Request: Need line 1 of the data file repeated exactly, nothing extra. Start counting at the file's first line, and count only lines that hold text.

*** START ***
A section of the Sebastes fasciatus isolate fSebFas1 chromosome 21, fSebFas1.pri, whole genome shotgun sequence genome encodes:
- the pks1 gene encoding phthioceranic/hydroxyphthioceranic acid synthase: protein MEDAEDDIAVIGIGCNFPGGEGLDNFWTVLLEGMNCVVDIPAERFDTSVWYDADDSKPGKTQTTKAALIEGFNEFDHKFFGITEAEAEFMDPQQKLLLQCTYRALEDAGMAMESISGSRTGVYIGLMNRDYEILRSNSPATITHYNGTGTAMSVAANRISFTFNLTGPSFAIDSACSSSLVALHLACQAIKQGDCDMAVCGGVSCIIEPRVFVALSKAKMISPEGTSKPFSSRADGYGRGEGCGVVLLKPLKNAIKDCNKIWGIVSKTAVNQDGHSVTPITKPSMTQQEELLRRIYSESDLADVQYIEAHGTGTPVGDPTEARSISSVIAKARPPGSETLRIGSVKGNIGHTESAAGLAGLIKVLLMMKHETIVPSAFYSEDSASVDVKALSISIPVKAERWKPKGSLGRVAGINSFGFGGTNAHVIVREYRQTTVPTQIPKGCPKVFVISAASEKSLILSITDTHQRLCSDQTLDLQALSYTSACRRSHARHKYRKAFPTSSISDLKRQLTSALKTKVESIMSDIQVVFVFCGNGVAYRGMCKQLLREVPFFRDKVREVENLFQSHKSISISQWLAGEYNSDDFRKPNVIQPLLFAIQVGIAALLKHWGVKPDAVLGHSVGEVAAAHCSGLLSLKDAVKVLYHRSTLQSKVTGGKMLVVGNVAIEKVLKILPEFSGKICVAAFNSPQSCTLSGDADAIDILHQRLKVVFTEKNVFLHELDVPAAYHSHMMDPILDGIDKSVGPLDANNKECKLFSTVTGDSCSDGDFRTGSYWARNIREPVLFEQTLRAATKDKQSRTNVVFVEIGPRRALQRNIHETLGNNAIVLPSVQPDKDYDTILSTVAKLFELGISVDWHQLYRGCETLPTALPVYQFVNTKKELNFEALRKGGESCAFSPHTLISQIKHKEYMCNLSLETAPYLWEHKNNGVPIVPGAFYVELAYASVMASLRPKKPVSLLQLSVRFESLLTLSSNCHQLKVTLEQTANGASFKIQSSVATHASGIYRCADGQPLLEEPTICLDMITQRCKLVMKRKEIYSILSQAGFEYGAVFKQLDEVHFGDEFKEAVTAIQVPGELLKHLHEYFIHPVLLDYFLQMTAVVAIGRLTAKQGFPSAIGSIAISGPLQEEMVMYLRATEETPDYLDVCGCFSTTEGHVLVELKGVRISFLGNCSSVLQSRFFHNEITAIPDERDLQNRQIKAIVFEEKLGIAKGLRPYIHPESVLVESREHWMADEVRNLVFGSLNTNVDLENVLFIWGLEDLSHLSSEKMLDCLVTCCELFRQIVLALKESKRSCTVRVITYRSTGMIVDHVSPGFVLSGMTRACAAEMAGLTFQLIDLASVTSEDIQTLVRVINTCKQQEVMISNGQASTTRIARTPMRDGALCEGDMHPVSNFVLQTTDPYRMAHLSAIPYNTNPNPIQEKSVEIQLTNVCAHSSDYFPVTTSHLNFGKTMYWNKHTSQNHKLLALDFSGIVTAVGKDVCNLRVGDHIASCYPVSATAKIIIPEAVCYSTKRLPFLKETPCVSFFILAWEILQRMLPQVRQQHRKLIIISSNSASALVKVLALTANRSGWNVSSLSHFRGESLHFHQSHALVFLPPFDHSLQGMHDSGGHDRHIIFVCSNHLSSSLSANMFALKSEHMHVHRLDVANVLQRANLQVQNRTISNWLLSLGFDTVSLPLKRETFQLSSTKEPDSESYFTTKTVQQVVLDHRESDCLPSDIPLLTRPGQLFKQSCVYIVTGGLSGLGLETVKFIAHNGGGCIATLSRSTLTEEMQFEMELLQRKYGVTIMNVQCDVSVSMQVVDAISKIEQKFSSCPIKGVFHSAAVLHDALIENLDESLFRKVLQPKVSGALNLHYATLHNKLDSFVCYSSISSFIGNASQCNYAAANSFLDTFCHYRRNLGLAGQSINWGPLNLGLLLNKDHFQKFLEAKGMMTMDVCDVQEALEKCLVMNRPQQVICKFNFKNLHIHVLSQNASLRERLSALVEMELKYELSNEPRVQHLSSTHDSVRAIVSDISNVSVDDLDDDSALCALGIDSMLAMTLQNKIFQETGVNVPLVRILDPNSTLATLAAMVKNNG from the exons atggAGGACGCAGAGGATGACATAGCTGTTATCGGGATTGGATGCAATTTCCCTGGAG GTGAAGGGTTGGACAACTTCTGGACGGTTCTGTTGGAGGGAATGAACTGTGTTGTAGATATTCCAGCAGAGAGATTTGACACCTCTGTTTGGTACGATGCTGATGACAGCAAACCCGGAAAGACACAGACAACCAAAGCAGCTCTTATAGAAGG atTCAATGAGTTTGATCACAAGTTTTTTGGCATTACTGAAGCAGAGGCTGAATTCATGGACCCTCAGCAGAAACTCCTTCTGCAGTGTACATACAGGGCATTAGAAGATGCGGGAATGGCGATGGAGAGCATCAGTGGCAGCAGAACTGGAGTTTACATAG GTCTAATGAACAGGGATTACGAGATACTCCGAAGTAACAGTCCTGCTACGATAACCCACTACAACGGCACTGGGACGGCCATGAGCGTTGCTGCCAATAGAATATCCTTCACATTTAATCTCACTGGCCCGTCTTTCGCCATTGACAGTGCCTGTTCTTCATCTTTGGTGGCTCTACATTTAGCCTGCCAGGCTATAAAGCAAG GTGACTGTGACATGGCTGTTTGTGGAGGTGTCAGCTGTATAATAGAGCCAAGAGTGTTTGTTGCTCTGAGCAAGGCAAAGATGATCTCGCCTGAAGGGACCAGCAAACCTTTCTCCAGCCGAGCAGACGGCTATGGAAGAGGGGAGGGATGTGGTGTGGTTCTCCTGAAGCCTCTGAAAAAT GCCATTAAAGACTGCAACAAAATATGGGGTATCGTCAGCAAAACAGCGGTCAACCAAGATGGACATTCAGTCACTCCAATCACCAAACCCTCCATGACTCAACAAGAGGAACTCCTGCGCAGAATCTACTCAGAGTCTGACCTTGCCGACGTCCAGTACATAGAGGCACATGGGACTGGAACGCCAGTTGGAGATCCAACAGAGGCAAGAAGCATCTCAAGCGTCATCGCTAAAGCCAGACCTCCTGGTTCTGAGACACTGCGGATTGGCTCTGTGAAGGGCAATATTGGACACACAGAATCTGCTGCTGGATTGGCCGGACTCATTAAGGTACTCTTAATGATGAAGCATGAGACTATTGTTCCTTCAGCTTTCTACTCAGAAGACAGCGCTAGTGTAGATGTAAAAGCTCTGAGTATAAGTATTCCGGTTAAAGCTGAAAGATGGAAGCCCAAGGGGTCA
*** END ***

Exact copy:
A section of the Sebastes fasciatus isolate fSebFas1 chromosome 21, fSebFas1.pri, whole genome shotgun sequence genome encodes: